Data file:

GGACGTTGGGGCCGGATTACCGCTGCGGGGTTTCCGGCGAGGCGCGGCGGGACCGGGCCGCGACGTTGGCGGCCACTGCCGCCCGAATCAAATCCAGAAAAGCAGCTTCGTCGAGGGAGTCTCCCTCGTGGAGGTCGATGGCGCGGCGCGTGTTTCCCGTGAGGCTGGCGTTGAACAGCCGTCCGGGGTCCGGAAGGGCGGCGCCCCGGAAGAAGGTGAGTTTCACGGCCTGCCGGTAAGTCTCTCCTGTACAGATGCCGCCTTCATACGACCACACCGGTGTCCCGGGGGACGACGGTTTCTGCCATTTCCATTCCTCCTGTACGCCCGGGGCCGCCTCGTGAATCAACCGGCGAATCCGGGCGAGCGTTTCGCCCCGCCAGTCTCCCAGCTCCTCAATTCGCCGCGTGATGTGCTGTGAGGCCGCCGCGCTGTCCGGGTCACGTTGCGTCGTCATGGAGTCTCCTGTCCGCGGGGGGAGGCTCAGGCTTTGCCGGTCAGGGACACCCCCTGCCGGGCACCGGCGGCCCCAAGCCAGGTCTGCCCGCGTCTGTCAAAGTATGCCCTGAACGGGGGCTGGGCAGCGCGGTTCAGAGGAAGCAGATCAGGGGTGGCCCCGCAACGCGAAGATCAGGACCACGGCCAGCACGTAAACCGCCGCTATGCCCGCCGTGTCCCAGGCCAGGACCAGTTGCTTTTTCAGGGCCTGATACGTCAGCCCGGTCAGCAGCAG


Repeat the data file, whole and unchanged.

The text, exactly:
GGACGTTGGGGCCGGATTACCGCTGCGGGGTTTCCGGCGAGGCGCGGCGGGACCGGGCCGCGACGTTGGCGGCCACTGCCGCCCGAATCAAATCCAGAAAAGCAGCTTCGTCGAGGGAGTCTCCCTCGTGGAGGTCGATGGCGCGGCGCGTGTTTCCCGTGAGGCTGGCGTTGAACAGCCGTCCGGGGTCCGGAAGGGCGGCGCCCCGGAAGAAGGTGAGTTTCACGGCCTGCCGGTAAGTCTCTCCTGTACAGATGCCGCCTTCATACGACCACACCGGTGTCCCGGGGGACGACGGTTTCTGCCATTTCCATTCCTCCTGTACGCCCGGGGCCGCCTCGTGAATCAACCGGCGAATCCGGGCGAGCGTTTCGCCCCGCCAGTCTCCCAGCTCCTCAATTCGCCGCGTGATGTGCTGTGAGGCCGCCGCGCTGTCCGGGTCACGTTGCGTCGTCATGGAGTCTCCTGTCCGCGGGGGGAGGCTCAGGCTTTGCCGGTCAGGGACACCCCCTGCCGGGCACCGGCGGCCCCAAGCCAGGTCTGCCCGCGTCTGTCAAAGTATGCCCTGAACGGGGGCTGGGCAGCGCGGTTCAGAGGAAGCAGATCAGGGGTGGCCCCGCAACGCGAAGATCAGGACCACGGCCAGCACGTAAACCGCCGCTATGCCCGCCGTGTCCCAGGCCAGGACCAGTTGCTTTTTCAGGGCCTGATACGTCAGCCCGGTCAGCAGCAG